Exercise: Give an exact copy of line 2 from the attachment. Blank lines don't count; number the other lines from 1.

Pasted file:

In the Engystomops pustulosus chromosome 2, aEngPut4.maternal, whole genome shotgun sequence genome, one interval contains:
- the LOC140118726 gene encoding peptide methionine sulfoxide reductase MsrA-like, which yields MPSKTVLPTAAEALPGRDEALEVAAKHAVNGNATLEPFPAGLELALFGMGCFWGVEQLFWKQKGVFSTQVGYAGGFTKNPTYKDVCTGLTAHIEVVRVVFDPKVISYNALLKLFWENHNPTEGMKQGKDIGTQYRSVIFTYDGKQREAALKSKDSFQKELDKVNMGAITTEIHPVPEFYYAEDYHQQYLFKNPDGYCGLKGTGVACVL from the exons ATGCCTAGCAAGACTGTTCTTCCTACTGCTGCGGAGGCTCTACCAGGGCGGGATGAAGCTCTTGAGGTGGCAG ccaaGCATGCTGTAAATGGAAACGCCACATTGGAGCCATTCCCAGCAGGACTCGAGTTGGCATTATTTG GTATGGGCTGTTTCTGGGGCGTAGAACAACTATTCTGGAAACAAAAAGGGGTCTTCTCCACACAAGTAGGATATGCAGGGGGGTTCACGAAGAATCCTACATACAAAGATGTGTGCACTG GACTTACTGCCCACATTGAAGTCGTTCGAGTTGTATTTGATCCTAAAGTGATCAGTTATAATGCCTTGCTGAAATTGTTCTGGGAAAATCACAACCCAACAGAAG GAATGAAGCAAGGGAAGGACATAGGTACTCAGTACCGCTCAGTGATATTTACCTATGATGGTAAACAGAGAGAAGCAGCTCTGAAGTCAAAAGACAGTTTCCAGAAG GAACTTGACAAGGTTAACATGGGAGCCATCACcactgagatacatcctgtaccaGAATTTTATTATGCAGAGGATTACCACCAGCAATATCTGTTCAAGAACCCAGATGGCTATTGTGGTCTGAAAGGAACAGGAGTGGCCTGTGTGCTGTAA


- the LOC140118726 gene encoding peptide methionine sulfoxide reductase MsrA-like, which yields MPSKTVLPTAAEALPGRDEALEVAAKHAVNGNATLEPFPAGLELALFGMGCFWGVEQLFWKQKGVFSTQVGYAGGFTKNPTYKDVCTGLTAHIEVVRVVFDPKVISYNALLKLFWENHNPTEGMKQGKDIGTQYRSVIFTYDGKQREAALKSKDSFQKELDKVNMGAITTEIHPVPEFYYAEDYHQQYLFKNPDGYCGLKGTGVACVL from the exons ATGCCTAGCAAGACTGTTCTTCCTACTGCTGCGGAGGCTCTACCAGGGCGGGATGAAGCTCTTGAGGTGGCAG ccaaGCATGCTGTAAATGGAAACGCCACATTGGAGCCATTCCCAGCAGGACTCGAGTTGGCATTATTTG GTATGGGCTGTTTCTGGGGCGTAGAACAACTATTCTGGAAACAAAAAGGGGTCTTCTCCACACAAGTAGGATATGCAGGGGGGTTCACGAAGAATCCTACATACAAAGATGTGTGCACTG GACTTACTGCCCACATTGAAGTCGTTCGAGTTGTATTTGATCCTAAAGTGATCAGTTATAATGCCTTGCTGAAATTGTTCTGGGAAAATCACAACCCAACAGAAG GAATGAAGCAAGGGAAGGACATAGGTACTCAGTACCGCTCAGTGATATTTACCTATGATGGTAAACAGAGAGAAGCAGCTCTGAAGTCAAAAGACAGTTTCCAGAAG GAACTTGACAAGGTTAACATGGGAGCCATCACcactgagatacatcctgtaccaGAATTTTATTATGCAGAGGATTACCACCAGCAATATCTGTTCAAGAACCCAGATGGCTATTGTGGTCTGAAAGGAACAGGAGTGGCCTGTGTGCTGTAA